Bags of rice
By Nosa Alekhuogie
The US Department of Agriculture (USDA) has warned that food security would deteriorate in some of the world’s poorest countries by the end of the next ten years, the number of people who would also be facing food insecurity by 2023.
This is likely to increase by nearly 25 per cent to 863 million at a slightly faster rate than projected population growth of 16 per cent, said USDA’s Economic Research Service.
The agency, which focused on 76 low-and middle-income countries classified by the World Bank as being on food aid, experiencing food insecurity, stressed that the situation was about to get worse.
The USDA further stressed that the face of food aid has also begun to change, in the past, “food aid” has begun to evolve into “food assistance”, which includes help provided in the form of cash and vouchers for people in need. This can save millions of dollars in transportation and storage costs.
The US agency added that despite improvements over the years, sub-Saharan Africa is projected to remain the most food-insecure region in the world. In the past decade global food aid, including the amount making its way to sub-Saharan Africa, has been on a downward trend. Only 2.5 million tonnes reached sub-Saharan Africa in 2011, whereas during the decade as a whole it ranged from just under three million tonnes to just over 5 million tonnes, according to USDA, citing World Food Programme (WFP) data.
According to reports of the IRIN humanitarian news and analysis, by 2015, the world’s largest food aid agency, WFP, expects almost a third of its assistance programmes to be delivered in form of cash, vouchers and new kinds of “digital food” through smartcards and e-vouchers delivered by SMS. In 2011, WFP set aside $208 million for distributions using cash or vouchers, but still spent over one billion dollars on food.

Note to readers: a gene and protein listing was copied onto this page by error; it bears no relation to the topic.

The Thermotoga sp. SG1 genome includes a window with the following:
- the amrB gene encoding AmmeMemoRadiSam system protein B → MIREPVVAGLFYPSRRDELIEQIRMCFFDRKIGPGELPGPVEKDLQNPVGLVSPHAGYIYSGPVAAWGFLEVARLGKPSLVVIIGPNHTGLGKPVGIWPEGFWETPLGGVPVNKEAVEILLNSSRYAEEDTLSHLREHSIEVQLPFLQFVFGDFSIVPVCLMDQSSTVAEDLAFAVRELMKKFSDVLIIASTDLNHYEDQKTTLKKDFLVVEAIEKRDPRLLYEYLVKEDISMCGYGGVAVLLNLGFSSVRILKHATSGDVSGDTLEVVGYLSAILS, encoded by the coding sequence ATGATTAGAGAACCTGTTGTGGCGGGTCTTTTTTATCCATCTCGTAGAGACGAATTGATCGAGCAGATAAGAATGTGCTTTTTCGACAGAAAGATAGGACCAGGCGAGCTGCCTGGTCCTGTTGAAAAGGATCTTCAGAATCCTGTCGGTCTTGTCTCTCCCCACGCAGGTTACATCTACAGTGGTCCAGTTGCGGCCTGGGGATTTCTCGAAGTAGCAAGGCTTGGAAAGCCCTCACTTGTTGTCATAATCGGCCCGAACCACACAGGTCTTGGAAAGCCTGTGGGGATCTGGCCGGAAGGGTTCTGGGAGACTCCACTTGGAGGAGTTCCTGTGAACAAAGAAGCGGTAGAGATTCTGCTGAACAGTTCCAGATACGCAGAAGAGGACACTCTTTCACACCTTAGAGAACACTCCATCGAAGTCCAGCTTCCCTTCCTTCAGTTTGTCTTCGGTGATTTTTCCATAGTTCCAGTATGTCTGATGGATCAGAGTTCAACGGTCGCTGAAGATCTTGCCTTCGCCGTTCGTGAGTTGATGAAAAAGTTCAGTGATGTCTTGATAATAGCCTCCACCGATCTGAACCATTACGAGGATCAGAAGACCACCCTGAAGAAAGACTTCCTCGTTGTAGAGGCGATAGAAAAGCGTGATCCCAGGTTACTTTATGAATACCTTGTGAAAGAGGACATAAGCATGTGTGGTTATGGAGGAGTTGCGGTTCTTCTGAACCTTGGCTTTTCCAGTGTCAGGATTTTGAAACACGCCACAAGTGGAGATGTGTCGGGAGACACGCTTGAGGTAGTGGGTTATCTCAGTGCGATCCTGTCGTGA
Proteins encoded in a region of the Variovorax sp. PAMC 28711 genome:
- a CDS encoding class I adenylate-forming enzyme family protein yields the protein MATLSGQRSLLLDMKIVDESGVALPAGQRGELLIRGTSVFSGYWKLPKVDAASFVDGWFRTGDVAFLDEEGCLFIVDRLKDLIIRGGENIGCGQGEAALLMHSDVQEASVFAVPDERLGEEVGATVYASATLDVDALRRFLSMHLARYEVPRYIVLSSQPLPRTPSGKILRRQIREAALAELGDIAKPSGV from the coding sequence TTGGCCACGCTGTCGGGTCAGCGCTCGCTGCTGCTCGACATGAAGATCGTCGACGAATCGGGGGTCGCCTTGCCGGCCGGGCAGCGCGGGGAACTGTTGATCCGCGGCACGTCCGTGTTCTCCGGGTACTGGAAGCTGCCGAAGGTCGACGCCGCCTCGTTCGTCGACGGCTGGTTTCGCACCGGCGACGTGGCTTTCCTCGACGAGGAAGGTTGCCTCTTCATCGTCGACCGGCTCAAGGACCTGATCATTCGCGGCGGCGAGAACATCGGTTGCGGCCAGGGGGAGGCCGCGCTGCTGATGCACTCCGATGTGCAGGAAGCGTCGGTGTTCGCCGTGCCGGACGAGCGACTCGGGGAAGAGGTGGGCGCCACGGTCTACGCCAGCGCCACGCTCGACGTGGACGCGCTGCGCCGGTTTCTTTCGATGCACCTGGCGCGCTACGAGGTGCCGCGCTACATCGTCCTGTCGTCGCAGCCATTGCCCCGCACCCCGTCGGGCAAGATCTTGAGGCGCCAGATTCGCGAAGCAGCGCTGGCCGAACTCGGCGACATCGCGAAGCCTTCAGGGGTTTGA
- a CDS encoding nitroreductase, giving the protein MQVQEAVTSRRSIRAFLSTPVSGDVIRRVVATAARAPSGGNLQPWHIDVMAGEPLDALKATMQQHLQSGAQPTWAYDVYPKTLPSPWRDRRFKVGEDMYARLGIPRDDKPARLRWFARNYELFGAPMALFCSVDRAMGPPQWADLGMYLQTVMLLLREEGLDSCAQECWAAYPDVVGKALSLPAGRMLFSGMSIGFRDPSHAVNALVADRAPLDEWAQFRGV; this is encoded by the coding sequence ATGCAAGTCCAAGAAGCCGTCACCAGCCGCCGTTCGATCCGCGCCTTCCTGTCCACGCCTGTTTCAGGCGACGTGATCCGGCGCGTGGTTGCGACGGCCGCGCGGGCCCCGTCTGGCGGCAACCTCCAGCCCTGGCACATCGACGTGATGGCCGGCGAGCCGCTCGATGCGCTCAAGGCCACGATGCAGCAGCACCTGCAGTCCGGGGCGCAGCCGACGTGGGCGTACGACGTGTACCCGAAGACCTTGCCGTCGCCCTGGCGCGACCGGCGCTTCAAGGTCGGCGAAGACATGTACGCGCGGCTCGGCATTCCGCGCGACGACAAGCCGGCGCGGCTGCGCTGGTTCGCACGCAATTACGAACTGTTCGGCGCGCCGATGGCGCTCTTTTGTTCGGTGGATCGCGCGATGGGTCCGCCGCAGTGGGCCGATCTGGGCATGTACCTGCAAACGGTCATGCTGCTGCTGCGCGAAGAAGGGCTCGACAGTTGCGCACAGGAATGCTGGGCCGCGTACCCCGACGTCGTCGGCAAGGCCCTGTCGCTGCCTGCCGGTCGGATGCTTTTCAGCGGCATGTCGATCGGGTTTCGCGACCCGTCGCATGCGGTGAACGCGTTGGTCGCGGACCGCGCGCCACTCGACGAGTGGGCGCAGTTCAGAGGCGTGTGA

They also reported crises that drive the need for food aid are either man-made (conflicts, economies in crisis) or natural disasters (floods, earthquakes, hurricanes, droughts) or a complex mix of both, which makes people chronically dependent on assistance. If food is not available in flooded areas, actual food supplies are the answer. In the case of chronic shortages, experts suggest cash or vouchers, integrated into a broader social protection system, might be the answer.
Some of the countries that will remain food insecure by 2023 are Somalia, Zambia, North Korea, Afghanistan, Burundi, Yemen, and Democratic Republic of Congo.
A food aid expert, Christopher Barrett, expressed belief that the threats over the coming decade are the ones we already face; conflict first and foremost, a variety of natural disasters, and major macroeconomic disruptions.
He also expressed belief that more countries, which used to rely on food assistance, will develop their own effective safety net programmes and it could be through employment guarantee schemes, conditional or unconditional cash transfers, unemployment or agricultural insurance.
Food insecure countries’ reliance on “markets, and thus on local and regional suppliers, will continue to grow,” said Barrett. This could happen especially if a World Trade Organisation (WTO) agreement is reached in the next ten years.
The WTO Doha Development Round of negotiations, which has begun on a new agreement that could help reduce the number of poor people in developing countries, has been in stop-start mode for some years. The talks are aimed at reducing global barriers to market access, including for agricultural produce.
In countries with weak governance, international food assistance could end up playing the role of a social safety-net, but not very well “unless integrated into national programmes- and there will continue to be political tensions about whether to do that or not.
In these places, future genuine humanitarian emergencies are likely to be driven by combination of factors: The Somalia famine was blamed on a bad drought, but indeed there was a bad drought, but there was also a related food price spike, ongoing conflict, and a highly politicised crisis of access.
In other places, rapid onset natural disasters will probably not be major arenas for food aid because it is too slow and will be replaced by cash or other interventions” said David Maxwell, who is also a Food aid specialist.